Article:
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May 23, 2024

Report on recent US international tax developments - 23 May 2024

The US House Ways & Means (W&M) Committee on 21 May announced that, in conjunction with the formation of Republican Tax Teams, the Committee has launched a new public comment portal. According to W&M Republicans, the purpose of the portal is to give stakeholders and members of the public the ability to share information on the impact of higher taxes on families, businesses and communities resulting from the expiration of Tax Cuts and Jobs Act provisions at the end of 2025. Comments will be accepted through 15 October 2024.

W&M Republicans in late April announced the formation of 10 tax teams, at least two of which are directly related to the international tax area: Supply Chains and Global Competitiveness.

Treasury Secretary Janet Yellen also this week was quoted as saying the US opposes an annual global wealth tax imposed on billionaires. A recently floated proposal for a 2% annual tax has received the support of some G20 Finance Ministers. President Biden has proposed a 25% tax on total income, including unrealized capital gains, for taxpayers with wealth exceeding $100m.

The IRS on 22 May extended the transition relief for dividend equivalent transactions under IRC Section 871(m). More specifically, Notice 2024-44 extends by two years the phased-in application of the IRC Section 871(m) regulations as they apply to delta-one and non-delta-one derivative transactions and the simplified standards for withholding agents to determine whether transactions are combined transactions. The Notice also extends until 2027 the implementation of the net delta exposure method for determining withholding liability of qualified derivatives dealers.

In addition, on 22 May, the IRS issued Notice 2024-43 announcing that Treasury and the IRS intend to amend the regulations under IRC Sections 59A and 6038A to defer the applicability date of certain provisions of the regulations relating to the reporting of qualified derivative payments (QDP) until tax years beginning on or after 1 January 2027. In 2022, Notice 2022-30 announced an extension of the transition period through tax years beginning on or after 1 January 2025, while Treasury and the IRS study the interaction of the QDP exception with a number of other provisions and reporting requirements. Notice 2024-43 explains that Treasury and the IRS are continuing to study the issues and have determined that it is appropriate to further extend the transition period.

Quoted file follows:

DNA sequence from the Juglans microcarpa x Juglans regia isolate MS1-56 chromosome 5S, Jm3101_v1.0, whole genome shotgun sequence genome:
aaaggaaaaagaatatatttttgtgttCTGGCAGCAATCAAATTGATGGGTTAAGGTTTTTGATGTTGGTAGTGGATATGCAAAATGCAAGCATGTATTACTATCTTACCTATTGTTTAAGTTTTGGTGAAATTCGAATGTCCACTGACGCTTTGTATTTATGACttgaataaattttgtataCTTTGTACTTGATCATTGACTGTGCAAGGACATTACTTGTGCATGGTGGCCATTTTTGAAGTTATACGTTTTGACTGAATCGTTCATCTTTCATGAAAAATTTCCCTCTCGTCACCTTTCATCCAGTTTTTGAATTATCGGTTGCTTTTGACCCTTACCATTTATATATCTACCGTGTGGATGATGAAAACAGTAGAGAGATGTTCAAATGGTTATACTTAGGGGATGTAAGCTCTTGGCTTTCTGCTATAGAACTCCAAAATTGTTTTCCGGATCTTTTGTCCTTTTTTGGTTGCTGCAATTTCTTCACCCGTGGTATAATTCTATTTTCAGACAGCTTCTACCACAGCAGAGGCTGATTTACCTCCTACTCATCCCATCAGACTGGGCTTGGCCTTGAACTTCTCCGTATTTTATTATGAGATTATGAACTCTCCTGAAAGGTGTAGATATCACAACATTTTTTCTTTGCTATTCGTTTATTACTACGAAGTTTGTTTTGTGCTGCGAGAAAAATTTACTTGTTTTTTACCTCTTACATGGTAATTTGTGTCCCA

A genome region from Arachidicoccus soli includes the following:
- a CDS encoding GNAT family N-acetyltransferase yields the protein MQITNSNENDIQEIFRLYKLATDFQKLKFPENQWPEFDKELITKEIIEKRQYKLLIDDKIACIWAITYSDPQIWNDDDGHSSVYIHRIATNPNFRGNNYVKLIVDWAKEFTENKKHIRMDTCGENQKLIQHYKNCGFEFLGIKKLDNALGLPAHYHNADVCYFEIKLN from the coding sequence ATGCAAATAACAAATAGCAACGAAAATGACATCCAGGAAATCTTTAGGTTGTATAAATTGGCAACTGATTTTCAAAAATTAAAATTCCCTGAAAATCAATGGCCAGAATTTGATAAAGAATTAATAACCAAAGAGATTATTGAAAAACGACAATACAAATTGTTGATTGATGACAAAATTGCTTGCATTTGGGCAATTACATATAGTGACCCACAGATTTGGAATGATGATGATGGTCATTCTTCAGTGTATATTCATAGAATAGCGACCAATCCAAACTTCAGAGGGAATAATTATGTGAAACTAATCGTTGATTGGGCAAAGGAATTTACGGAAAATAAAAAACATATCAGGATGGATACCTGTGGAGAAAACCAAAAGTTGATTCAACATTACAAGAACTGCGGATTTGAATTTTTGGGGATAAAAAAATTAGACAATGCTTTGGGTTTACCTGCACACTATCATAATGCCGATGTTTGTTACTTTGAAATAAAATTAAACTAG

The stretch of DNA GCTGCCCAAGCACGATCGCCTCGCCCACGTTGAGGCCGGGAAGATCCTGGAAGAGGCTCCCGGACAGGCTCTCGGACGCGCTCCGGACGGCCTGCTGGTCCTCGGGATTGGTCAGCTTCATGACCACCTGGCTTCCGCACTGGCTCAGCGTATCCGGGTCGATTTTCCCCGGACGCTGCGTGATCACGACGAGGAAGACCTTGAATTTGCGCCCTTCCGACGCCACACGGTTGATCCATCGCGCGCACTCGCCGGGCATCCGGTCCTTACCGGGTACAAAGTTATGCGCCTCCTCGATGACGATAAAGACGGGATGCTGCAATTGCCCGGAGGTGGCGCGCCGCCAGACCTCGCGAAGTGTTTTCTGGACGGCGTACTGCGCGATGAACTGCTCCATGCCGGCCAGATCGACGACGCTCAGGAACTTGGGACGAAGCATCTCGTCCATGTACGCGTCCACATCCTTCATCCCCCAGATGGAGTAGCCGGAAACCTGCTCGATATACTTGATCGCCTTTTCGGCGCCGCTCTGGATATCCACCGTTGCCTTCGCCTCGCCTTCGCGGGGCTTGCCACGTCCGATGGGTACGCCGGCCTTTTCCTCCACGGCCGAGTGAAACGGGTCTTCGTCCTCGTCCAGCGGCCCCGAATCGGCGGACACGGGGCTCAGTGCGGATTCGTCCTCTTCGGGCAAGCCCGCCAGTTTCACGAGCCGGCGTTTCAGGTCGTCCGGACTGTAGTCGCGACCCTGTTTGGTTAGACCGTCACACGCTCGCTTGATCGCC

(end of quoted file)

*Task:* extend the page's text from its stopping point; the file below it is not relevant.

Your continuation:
Final crypto reporting regulations under IRC Section 6045 are expected to be issued later this year, according to an IRS official this week. The final rules reportedly will provide further clarification, including in regard to transfer statements.

Treasury and the IRS published proposed regulations on digital asset reporting (REG-1122793-19) in August 2023 to implement changes to IRC Section 6045 made by the Infrastructure Investment and Jobs Act in 2021. The package adopted many of the longstanding concepts and terms that apply to sales of securities, including the reporting of a customer's tax basis and gross proceeds from a sale; it also redefined key terms and introduced new standards that apply uniquely to digital assets.

The OECD Inclusive Framework on BEPS still plans to open the Pillar One multilateral convention (MLC) for signature in June, according to Manal Corwin, the director of the OECD Centre for Tax Policy and Administration. Speaking at a conference in Washington, D.C. on 17 May, Corwin said that although some technical issues remain outstanding, "there has been significant progress on closing the gaps on those issues." Underscoring the progress, Corwin added that the co-chairs of the Inclusive Framework steering group have forwarded proposed text changes to the OECD Task Force on the Digital Economy for comment.

Work is also continuing to finalize Pillar One Amount B provisions, she said. Amount B is intended to simplify and streamline the application of the arm's-length principle to baseline marketing and distribution activities, with a particular focus on the needs of low-capacity countries (Amount B approach). The OECD published the final report on Pillar One Amount B on 19 February 2024.

Treasury officials have said the US has four conditions that must be met before it can sign on to the Pillar One MLC, including that the "Amount B approach" be "robust and mandatory." The OECD official this week said, "It is really, really critical to be able to reach agreement on the parameters of amount B" that is acceptable to both governments and businesses.

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Contact Information

For additional information concerning this Alert, please contact:

Ernst & Young LLP (United States), International Tax and Transaction Services, Washington, DC

Published by NTD’s Tax Technical Knowledge Services group; Carolyn Wright, legal editor